This trail is challenging and steep, but the view from the top is incredible. The parking lot most people use for this trail is also used for ballfields, so it’s pretty crowded. Arrive no later than 8-8:30am in March if you want a spot. Koko Crater Trail is not for the faint of heart. It goes straight up for about 1,500 steps. The trail is an old railway with worn down ties and washed out dirt. It is only about 1.5 miles, but it takes about an hour or two to get to the top. You will weave in and out of those going up and will try to get out of the way of those experienced crazies running down! This is why I say you should go earlier than 8:30 if you can. The less people, the better. At the top, you’ll see why you climbed all that way. Hanauma Bay is in front of you and the giant crater is behind. There are plenty of high platforms on the top of the mountain for great pictures, including the old railway car housing. Spend a good 30 minutes to an hour photographing the views, meeting fellow conquerors, and hearing their stories. On the way down, if you are a less-than-avid hiker (I am just that) hike sideways to alleviate pressure on your knees while descending. The descent will be a breeze compared to the climb. This hike is the most difficult that some people will ever experience, but it will also be the most rewarding. Once you make it back down, don’t forget to look back at the impressive feat you just accomplished and remind yourself that it was all while on vacation.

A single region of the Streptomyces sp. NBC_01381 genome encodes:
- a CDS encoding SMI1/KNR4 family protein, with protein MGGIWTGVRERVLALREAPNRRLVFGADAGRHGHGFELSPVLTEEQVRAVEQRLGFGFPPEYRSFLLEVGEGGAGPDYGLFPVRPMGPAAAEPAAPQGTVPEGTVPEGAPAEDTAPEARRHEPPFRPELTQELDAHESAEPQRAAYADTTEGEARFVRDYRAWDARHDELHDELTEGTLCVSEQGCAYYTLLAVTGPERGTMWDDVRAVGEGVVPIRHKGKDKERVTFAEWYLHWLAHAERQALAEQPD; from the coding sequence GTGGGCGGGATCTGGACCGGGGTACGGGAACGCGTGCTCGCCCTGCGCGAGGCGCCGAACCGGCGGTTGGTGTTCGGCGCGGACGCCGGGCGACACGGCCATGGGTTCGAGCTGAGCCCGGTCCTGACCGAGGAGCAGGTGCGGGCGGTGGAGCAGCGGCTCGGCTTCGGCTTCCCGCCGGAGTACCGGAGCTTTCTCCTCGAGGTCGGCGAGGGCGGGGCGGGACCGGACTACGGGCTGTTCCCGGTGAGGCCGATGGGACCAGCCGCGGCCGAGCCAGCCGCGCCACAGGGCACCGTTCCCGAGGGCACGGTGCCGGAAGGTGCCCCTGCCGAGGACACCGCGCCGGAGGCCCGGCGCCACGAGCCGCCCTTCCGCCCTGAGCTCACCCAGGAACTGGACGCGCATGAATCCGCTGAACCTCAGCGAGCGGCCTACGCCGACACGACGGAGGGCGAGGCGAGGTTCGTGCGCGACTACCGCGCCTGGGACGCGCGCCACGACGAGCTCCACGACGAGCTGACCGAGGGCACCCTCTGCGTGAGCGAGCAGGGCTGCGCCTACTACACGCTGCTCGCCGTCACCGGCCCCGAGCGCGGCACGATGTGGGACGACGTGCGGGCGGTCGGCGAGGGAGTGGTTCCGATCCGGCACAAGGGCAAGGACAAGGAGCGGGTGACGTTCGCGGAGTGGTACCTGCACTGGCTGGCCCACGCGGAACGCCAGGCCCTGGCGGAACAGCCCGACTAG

Diamond Head Trail
As one of the most famous hikes on Oahu, Diamond Head is always crowded. However, the parking spaces free up fairly quickly so wait in line until one is available. You will most likely head to the trail with a large group of others unless you get there when gates open at 6am. However, everyone has their own pace so the trail is not unbearably crowded nor is it extremely narrow. No matter, there will be hikers of all ages, so I just accept the fact that this is going to be a slow, leisurely hike. Explore every inch of this hike, and climb every set of stairs. Even if they look intimidating, you won’t regret it. Close to the top, there is a set of yellow stairs to the right, which you will want to ignore, but really should climb because it’s cool! There is a battery with rusted metal doors and a small artillery area that was used in WWII. The top of Diamond Head is so crowded that you might not want to stay long, but at least take in the city views to your right and the coastal waters to your left. Remember, gates open at 6am. So if you’re an early riser, beat the crowd.